- Chang, JS., et. al. (2013). Fresh ginger (Zingiber officinale) has anti-viral activity against human respiratory syncytial virus in human respiratory tract cell lines. J Ethnopharmacol. 2013 Jan 9;145(1):146-51. doi: 10.1016/j.jep.2012.10.043. Epub 2012 Nov 1.
- Lin, L. L., et. al. (2016). Application of Traditional Chinese Medical Herbs in Preventionand Treatment of Respiratory Syncytial Virus. Evidence-Based Complementary and Alternative MedicineVolume 2016, Article ID 6082729, 13 pageshttp://dx.doi.org/10.1155/2016/6082729
- Gulati, K., et. al. (2016). Nutraceuticals in Respiratory Disorders. Nutraceuticals, pp.75-86. DOI: 10.1016/B978-0-12-802147-7.00006-1
- Arreola, R., et. al. (2015). Immunomodulation and Anti-Inflammatory Effects of Garlic Compounds. Journal of Immunology ResearchVolume 2015, Article ID 401630, 13 pages http://dx.doi.org/10.1155/2015/401630
- Foroutan-Rad, M., et. al. (2017). Antileishmanial and Immunomodulatory Activity of Allium sativum (Garlic): A Review. Journal of Evidence-Based Complementary & Alternative Medicine 2017, Vol. 22(1) 141-155
- Bayan, L., et. al. (2014). Garlic: a review of potential therapeutic effects. Avicenna J Phytomed, 2014; 4 (1): 1-14.
- Mikaili, P., (2013). Therapeutic Uses and Pharmacological Properties of Garlic, Shallot, and Their Biologically Active Compounds. Iran J Basic Med Sci; 2013; 16: 1031-1048.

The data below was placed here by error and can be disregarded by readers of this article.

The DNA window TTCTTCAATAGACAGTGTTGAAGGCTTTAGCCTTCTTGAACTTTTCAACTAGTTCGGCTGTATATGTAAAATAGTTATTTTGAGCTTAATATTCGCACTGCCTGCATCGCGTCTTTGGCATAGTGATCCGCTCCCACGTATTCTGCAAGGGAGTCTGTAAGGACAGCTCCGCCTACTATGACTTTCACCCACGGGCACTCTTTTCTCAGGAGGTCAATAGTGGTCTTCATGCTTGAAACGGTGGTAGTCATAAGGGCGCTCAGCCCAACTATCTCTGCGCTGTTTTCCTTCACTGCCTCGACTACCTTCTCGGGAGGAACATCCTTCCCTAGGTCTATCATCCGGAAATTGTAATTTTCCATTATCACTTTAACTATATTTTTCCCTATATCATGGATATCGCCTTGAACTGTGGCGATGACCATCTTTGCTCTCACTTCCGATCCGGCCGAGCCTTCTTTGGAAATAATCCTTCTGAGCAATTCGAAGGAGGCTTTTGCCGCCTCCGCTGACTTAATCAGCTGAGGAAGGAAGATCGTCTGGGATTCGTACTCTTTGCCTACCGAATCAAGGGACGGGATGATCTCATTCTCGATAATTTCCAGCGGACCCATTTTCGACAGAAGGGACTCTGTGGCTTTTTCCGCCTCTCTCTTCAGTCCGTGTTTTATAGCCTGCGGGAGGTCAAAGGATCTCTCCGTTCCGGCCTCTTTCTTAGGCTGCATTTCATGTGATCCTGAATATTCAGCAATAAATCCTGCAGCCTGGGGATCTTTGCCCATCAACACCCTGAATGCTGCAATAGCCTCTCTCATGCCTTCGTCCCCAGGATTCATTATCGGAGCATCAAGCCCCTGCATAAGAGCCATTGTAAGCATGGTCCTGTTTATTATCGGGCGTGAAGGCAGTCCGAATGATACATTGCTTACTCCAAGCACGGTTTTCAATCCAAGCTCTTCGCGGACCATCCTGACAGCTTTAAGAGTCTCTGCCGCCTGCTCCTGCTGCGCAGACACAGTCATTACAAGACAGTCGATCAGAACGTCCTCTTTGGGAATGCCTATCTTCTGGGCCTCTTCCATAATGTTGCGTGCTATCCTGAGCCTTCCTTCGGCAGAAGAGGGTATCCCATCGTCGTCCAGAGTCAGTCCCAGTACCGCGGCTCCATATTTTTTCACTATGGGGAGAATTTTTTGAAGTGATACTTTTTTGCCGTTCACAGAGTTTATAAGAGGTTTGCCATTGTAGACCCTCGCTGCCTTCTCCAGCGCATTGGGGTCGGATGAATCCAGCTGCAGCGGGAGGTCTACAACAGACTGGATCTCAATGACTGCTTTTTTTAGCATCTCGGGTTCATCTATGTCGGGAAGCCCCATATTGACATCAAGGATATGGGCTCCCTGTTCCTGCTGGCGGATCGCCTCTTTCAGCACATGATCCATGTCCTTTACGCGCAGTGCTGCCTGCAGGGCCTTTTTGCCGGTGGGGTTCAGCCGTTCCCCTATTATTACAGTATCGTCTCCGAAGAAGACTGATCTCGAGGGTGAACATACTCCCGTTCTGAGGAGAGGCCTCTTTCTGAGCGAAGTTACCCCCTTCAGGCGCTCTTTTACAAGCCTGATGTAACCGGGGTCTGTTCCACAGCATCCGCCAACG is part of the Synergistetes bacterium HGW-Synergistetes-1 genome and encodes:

- Daliri, E. BM., et al. (2018). Effects of different processing methods on the antioxidant and immune stimulating abilities of garlic. Food Sci Nutr. 2019;7:1222–1229. DOI: 10.1002/fsn3.942
- 26. Nakamoto, M., et. al. (2019). Antimicrobial properties of hydrophobic compounds in garlic: Allicin, vinyldithiin, ajoene and diallyl polysulfides (Review). Experimental and Therapeutic Medicine 19: 1550-1553, 2020. DOI: 10.3892/etm.2019.8388
- Adhikari, A., et. al. (2015). Is Garlic a Safe Remedy: An Overlook Herb-Drug Interaction?. American Journal of Phytomedicine and Clinical Therapeutics.  622-632
- Samojlik, I., et. al. (2016). Pharmacokinetic Herb-Drug Interaction between Essential Oil of Aniseed (Pimpinella anisum L., Apiaceae) and Acetaminophen and Caffeine: A Potential Risk for Clinical Practice. Phytother Res. 2016 Feb;30(2):253-9. doi: 10.1002/ptr.5523. Epub 2015 Dec 1.
- Okonta, J. M., et. al. (2008). Herb-Drug Interaction: A Case Study of Effect of Ginger on the Pharmacokinetic of Metronidazole in Rabbit. Indian J Pharm Sci. 2008 Mar-Apr; 70(2): 230–232. doi: 10.4103/0250-474X.41462
- WebMD. (2020). GINGER - Interactions. Taken March 23, 2020, from: https://www.webmd.com/vitamins/ai/ingredientmono-961/ginger
- Ashoor, LA., et. al. (2010). Potential interactions between Cinnamon and Metformin treatment in diabetic rats. Biosciences Biotechnology Research Asia 7(2):607-616
- WebMD. (2020). CASSIA CINNAMON - Interactions. Taken March 23, 2020, from: https://www.webmd.com/vitamins/ai/ingredientmono-1002/cassia-cinnamon
- Maadarani, O., et. al. (2019). Adding Herbal Products to Direct-Acting Oral Anticoagulants Can Be Fatal. Eur J Case Rep Intern Med. 2019; 6(8): 001190. Published online 2019 Jul 19. doi: 10.12890/2019_001190